The Depp-Heard trial is bringing out the internet’s cruelest tendencies

Chris Rock joked about her. Lance Bass is doing an impression of her. The Duolingo App is leaving snide comments on Tiktok about her. SNL is parodying it all. The details of the Depp v. Heard trial are harrowing and multi-tentacled, but according to much of the internet, Amber Heard and her allegations of abuse against Johnny Depp are not simply false — they’re fodder for hilarious content.

Since its start, the Depp v. Heard defamation trial has been a shitshow, with harrowing accounts of abuse from both sides being churned into an endless stream of memes — a process that not only decontextualizes and blurs the truth to the public, but also has made us nihilistic and misinformed about abuse. This began at the start of their messy divorce a few years ago, but has gotten worse amid both celebrities’ time on the stand.

You’d be hard-pressed to go on any major social media platform and avoid content around the trial, and the consistent theme in almost all of it is the nitpicking and mocking of Heard: from her outfits and mannerisms to her detailed, horrifying accounts of the abuse she says she suffered. Depp, of course, has claimed accounts of the frightening abuse he suffered at the hands of Heard, with his own evidence to boot. But it is remarkable how differently the internet has treated both sides’ time on the stand — laughing at Depp’s jokes and composure while scrutinizing and snickering at the way Heard laughs or cries or what direction she looks in the courtroom.

To be clear, the point here is not to discredit one side or the other. If anything, the trial only continues to solidify the sense that this was a deeply troubled and volatile relationship that was destructive at best, violent and abusive at worst, likely on both sides. Regardless of where you stand on the Depp v. Heard trial, what the apparatus of online content has done to our public perception of Heard and her allegations and the disproportionate lengths to which the internet has gone to emphasize its disbelief of her should be seriously disconcerting.

Amid the dozens of instances being pored over in the trial — events which occurred over the course of many years — it feels safe to say that the vast majority of people do not have even a broad understanding of the evidence at play. (This fact in itself is in no way a criticism — it’s reasonable and expected that most of the public are not privy to the details of what is being revealed across several weeks of court proceedings.) It is also safe to say that most would not find it generally normal or appropriate to publicly condemn, let alone joke about a multi-faceted string of abuse allegations that took place across several years and that a U.K. high court already ruled were largely true.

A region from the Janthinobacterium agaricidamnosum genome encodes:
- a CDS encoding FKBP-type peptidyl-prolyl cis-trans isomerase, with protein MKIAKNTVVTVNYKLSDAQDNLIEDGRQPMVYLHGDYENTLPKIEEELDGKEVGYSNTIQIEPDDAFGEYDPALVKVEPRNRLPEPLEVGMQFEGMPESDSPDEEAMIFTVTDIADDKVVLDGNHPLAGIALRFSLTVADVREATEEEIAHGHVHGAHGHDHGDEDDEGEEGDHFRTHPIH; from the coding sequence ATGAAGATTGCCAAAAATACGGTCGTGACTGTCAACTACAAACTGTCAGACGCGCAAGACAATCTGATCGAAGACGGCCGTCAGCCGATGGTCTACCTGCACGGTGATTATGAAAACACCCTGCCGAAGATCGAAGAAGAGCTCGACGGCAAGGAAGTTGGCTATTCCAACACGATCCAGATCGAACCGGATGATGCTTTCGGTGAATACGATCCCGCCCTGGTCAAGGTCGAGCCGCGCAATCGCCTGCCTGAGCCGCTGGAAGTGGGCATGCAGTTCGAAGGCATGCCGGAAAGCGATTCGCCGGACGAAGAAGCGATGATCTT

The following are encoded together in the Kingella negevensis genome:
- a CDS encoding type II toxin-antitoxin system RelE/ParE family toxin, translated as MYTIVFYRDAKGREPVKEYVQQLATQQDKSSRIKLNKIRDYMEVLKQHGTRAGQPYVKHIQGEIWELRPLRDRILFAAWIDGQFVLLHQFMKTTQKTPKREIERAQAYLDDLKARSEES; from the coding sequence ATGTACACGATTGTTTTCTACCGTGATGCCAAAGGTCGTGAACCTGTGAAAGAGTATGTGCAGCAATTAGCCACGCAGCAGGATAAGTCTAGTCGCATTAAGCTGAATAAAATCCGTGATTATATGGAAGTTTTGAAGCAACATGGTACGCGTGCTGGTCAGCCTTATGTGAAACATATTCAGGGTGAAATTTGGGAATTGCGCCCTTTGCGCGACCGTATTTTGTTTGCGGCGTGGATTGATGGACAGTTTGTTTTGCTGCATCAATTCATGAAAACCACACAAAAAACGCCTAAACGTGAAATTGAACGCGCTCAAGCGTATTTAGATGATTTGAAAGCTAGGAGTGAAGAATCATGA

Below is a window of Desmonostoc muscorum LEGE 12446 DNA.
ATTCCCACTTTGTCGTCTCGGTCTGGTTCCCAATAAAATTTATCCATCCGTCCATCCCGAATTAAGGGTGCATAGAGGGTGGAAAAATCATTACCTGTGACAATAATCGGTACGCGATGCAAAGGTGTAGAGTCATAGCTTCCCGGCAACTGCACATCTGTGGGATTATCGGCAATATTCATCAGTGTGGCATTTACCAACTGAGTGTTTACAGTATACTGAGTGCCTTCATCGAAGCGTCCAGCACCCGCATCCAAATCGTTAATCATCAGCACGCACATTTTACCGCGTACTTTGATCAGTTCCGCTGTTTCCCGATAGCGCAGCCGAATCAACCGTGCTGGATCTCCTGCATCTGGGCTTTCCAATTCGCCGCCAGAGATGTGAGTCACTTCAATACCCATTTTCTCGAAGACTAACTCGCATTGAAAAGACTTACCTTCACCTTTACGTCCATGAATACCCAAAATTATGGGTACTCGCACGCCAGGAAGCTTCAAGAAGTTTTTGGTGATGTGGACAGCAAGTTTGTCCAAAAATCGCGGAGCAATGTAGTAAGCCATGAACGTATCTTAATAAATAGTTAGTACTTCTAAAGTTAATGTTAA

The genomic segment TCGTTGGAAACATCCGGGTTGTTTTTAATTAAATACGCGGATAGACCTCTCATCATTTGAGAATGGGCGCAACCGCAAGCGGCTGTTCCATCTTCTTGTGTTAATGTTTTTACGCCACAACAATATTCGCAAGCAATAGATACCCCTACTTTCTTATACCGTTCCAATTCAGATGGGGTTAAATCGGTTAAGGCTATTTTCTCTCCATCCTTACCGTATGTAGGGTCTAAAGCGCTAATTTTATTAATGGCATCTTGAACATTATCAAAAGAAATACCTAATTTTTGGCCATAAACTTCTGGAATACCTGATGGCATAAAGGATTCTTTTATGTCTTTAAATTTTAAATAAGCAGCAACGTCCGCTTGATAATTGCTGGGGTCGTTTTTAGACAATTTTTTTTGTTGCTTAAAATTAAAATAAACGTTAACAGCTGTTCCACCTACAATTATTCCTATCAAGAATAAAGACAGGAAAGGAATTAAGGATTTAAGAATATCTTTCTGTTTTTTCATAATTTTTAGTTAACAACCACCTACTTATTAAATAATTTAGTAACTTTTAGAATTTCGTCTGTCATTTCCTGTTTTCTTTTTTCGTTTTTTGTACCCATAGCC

So then why has everyone so gleefully rallied around ridiculing one side amid a very messy trial that has yet to even introduce witnesses from Heard’s team? Why has the internet so unanimously decided upon a cynical and cavalier dismissal and belittling of Heard’s alleged victimhood? It is not because everyone has come to a measured conclusion about her credibility — again, most people simply are not rifling through all the layers of trial evidence. One obvious answer is we’re still deeply conditioned to pounce on, pick apart, ridicule, and condemn female survivors and their accounts. But the other answer to the Heard hate is stealthier, and a frightening example of how the flow of information online can be weaponized into creating ugly mainstream consensus, quietly sliding us into a kind of demented brain fog.

Most of the early content online about the trial was transparently pushed by Depp’s horde of diehard supporters: clips and memes were almost invariably signed off by #JusticeforJohnnyDepp accounts. (Currently, Depp’s online fandom has resulted in a cult following around his lawyer, Camila Vasquez.) With the flattening force of the internet, which thrives on contextless polarization and outrage, this early flood of pro-Depp content became widespread enough to needle its way into the near-universal stance. The momentum only gained traction with the actor’s time on the stand — which had the crucial benefit of coming before Heard’s turn — to the point that the larger public and thus the online content machine was sucked into a fixation on Heard as a manipulator so vile that she deserved to not only be doubted but openly mocked.

By now, with Heard on the stand, the online pendulum has gathered such full force, and the consensus has become so entrenched, that we’ve gone past the point of side-taking and simply see the trial and Heard-bashing as a crass form of entertainment. It is truly batshit that a corporate brand’s Tiktok account would feel comfortable making a quip about Heard on the app.

There exists a messy truth to this trial and to what occurred in this relationship, but the unhinged public reaction has nothing to do with it. It is one of the bleaker and most succinct examples in recent memory of a trite but evergreen truth: the internet has really, truly rotted our brains. “This is so entertaining,” reads one of the top comments on a viral NBCNews Tiktok clip of Heard on the stand. “I bet they’re gonna make a movie about it in the future.”

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